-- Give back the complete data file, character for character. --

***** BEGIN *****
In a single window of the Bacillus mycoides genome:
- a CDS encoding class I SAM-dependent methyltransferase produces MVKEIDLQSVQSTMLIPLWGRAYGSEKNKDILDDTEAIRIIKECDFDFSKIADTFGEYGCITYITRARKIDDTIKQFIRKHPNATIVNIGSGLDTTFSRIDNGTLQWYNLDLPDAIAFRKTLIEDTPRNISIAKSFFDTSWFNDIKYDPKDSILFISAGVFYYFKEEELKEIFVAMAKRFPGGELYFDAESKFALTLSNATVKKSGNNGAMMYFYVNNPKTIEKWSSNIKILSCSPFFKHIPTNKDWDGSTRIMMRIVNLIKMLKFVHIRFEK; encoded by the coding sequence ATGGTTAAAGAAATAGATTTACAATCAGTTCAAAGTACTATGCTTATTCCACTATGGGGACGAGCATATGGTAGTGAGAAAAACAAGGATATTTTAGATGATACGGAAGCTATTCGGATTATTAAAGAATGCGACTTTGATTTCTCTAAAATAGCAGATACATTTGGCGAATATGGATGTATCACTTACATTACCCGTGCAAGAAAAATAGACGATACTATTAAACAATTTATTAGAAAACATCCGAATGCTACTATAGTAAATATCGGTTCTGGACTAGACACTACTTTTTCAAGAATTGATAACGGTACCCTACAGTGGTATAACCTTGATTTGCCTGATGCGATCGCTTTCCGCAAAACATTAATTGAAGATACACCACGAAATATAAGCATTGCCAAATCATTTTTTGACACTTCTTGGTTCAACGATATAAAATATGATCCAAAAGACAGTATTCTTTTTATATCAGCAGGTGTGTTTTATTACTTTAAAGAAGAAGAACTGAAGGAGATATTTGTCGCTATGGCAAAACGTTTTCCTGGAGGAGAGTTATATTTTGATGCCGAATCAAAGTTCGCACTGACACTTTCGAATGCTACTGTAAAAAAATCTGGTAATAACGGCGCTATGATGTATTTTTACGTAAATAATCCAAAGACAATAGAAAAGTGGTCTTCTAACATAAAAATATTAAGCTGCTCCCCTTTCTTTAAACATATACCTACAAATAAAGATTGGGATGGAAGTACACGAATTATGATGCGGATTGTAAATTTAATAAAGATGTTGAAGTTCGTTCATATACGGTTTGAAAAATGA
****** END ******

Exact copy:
In a single window of the Bacillus mycoides genome:
- a CDS encoding class I SAM-dependent methyltransferase produces MVKEIDLQSVQSTMLIPLWGRAYGSEKNKDILDDTEAIRIIKECDFDFSKIADTFGEYGCITYITRARKIDDTIKQFIRKHPNATIVNIGSGLDTTFSRIDNGTLQWYNLDLPDAIAFRKTLIEDTPRNISIAKSFFDTSWFNDIKYDPKDSILFISAGVFYYFKEEELKEIFVAMAKRFPGGELYFDAESKFALTLSNATVKKSGNNGAMMYFYVNNPKTIEKWSSNIKILSCSPFFKHIPTNKDWDGSTRIMMRIVNLIKMLKFVHIRFEK; encoded by the coding sequence ATGGTTAAAGAAATAGATTTACAATCAGTTCAAAGTACTATGCTTATTCCACTATGGGGACGAGCATATGGTAGTGAGAAAAACAAGGATATTTTAGATGATACGGAAGCTATTCGGATTATTAAAGAATGCGACTTTGATTTCTCTAAAATAGCAGATACATTTGGCGAATATGGATGTATCACTTACATTACCCGTGCAAGAAAAATAGACGATACTATTAAACAATTTATTAGAAAACATCCGAATGCTACTATAGTAAATATCGGTTCTGGACTAGACACTACTTTTTCAAGAATTGATAACGGTACCCTACAGTGGTATAACCTTGATTTGCCTGATGCGATCGCTTTCCGCAAAACATTAATTGAAGATACACCACGAAATATAAGCATTGCCAAATCATTTTTTGACACTTCTTGGTTCAACGATATAAAATATGATCCAAAAGACAGTATTCTTTTTATATCAGCAGGTGTGTTTTATTACTTTAAAGAAGAAGAACTGAAGGAGATATTTGTCGCTATGGCAAAACGTTTTCCTGGAGGAGAGTTATATTTTGATGCCGAATCAAAGTTCGCACTGACACTTTCGAATGCTACTGTAAAAAAATCTGGTAATAACGGCGCTATGATGTATTTTTACGTAAATAATCCAAAGACAATAGAAAAGTGGTCTTCTAACATAAAAATATTAAGCTGCTCCCCTTTCTTTAAACATATACCTACAAATAAAGATTGGGATGGAAGTACACGAATTATGATGCGGATTGTAAATTTAATAAAGATGTTGAAGTTCGTTCATATACGGTTTGAAAAATGA